The prospect of Tesco or the Co-op owning a law firm or offering legal services had leader writers in the English legal press in a tizzy, but the Legal Services Board today produced a complex consultation document on Alternative Business Structures which sets out eligibility tests for significant equity investments in firms providing legal services.
The aim is to encourage new entrants into the legal services market to bring new ways of working and new competitive pressures: these will increase choice for consumers, while offering better-tailored and better value packages of professional services.
The Times put its own spin on the proposals: People or companies who buy up law firms under the imminent “Big Bang” of the legal profession will have to pass an a special test to prove their “fitness to own” under plans outlined today. They will have to pass a test of probity and of their financial position including a declaration of any criminal convictions, pending criminal charges and any disciplinary action. They must also declare any insolvency or undischarged bankruptcy.
• a test to ensure that non-lawyer owners and managers of new forms of legal practice are fit and proper;
• the introduction of two new roles in every new firm: the Head of Legal Practice and Head of Finance and Administration who will ensure compliance with licence requirements;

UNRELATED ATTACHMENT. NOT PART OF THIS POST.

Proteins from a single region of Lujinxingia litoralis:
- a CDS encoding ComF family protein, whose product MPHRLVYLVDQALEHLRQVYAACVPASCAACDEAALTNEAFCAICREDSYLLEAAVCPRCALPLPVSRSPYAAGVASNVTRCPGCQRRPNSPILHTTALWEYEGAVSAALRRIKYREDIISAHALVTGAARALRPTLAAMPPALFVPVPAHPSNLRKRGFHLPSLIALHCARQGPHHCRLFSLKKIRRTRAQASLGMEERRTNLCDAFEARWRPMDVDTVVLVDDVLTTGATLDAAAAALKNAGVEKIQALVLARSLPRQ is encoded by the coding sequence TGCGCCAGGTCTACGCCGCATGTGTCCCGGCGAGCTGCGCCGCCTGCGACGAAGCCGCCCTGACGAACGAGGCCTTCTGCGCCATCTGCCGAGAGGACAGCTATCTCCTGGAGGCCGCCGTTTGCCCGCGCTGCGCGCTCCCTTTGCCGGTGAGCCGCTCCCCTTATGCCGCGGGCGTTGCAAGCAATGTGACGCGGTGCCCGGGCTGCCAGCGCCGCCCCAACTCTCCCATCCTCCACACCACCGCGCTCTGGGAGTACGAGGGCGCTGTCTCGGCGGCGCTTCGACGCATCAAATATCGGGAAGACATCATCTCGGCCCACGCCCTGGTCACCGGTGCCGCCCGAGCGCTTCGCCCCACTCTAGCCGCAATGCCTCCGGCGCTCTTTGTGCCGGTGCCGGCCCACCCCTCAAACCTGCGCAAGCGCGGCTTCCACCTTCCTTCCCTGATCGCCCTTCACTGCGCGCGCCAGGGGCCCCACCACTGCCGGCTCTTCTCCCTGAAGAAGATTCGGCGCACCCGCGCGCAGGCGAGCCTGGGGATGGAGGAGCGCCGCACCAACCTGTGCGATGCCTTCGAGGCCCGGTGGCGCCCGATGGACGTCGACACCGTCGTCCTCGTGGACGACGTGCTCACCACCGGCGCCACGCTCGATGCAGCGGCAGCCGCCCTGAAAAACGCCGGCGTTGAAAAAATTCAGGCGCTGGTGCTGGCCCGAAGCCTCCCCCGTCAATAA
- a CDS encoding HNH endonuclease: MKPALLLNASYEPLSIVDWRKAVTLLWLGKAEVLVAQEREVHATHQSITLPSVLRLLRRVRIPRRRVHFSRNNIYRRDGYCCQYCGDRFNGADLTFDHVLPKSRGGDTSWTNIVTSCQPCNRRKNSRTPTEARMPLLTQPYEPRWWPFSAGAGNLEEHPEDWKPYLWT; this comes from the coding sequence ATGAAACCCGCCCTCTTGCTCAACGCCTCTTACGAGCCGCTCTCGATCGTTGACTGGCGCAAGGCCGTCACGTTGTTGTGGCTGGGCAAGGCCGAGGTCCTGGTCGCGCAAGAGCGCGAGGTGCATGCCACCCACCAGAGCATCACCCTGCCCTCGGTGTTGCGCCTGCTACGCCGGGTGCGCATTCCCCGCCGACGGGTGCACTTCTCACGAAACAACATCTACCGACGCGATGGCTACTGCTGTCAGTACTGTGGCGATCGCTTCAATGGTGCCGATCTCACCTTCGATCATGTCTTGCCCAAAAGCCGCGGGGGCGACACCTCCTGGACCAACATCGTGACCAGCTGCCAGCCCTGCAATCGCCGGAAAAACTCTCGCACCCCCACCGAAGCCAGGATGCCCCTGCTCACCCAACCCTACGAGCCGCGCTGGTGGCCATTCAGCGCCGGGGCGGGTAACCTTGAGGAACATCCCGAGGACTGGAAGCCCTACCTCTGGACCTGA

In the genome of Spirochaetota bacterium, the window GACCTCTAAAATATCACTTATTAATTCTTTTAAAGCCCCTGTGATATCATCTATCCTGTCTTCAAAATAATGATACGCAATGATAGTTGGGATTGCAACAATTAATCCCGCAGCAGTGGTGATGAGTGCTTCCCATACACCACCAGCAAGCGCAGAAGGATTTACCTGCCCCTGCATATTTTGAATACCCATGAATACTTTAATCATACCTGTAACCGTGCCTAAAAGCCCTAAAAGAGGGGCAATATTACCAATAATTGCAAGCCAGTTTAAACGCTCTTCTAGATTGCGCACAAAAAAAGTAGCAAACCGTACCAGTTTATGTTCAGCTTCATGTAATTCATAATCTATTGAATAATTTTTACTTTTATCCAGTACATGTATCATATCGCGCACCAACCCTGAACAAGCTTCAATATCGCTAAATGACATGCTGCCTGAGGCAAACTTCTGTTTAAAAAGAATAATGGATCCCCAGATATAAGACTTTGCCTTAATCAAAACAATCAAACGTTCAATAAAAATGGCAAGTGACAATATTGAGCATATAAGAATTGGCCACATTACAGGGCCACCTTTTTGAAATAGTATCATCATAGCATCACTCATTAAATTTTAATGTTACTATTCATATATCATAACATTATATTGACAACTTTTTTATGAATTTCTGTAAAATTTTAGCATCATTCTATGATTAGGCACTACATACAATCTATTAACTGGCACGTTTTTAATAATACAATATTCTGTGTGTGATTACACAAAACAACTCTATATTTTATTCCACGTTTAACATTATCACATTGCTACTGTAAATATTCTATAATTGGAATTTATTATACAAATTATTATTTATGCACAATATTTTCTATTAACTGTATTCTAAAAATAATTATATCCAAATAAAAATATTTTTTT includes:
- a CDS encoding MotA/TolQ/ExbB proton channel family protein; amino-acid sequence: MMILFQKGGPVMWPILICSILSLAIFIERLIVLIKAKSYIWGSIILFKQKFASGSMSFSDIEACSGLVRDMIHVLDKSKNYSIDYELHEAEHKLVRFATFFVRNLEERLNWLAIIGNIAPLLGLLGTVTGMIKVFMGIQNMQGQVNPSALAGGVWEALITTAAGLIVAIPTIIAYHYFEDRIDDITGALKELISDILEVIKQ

• a widening of the complaints handling system to deal with complaints about firms that do not deliver legal services in isolation but instead offer these alongside other services.
If you want to see the logical consequences of an opened and deregulated approach to legal services, the discussion paper deserves careful reading – comments must be in by February. The areas of law reserved to traditional lawyers have narrowed markedly to
the right to appear before and address one of the Higher Courts and to call and examine witnesses
the conduct of litigation which means the issuing of court proceedings, the commencement, prosecution and defence of litigation
drafting a limited number of reserved documents which transfer land or otherwise alter the rights attaching to it leases or mortgages).
Probate activities, the administration of oaths and notarial activities
From a North American perspective, it’s notable that the LSB addresses international market issues and wants to remove as many international barriers to competition as possible for the benefit of consumers and the public more generally.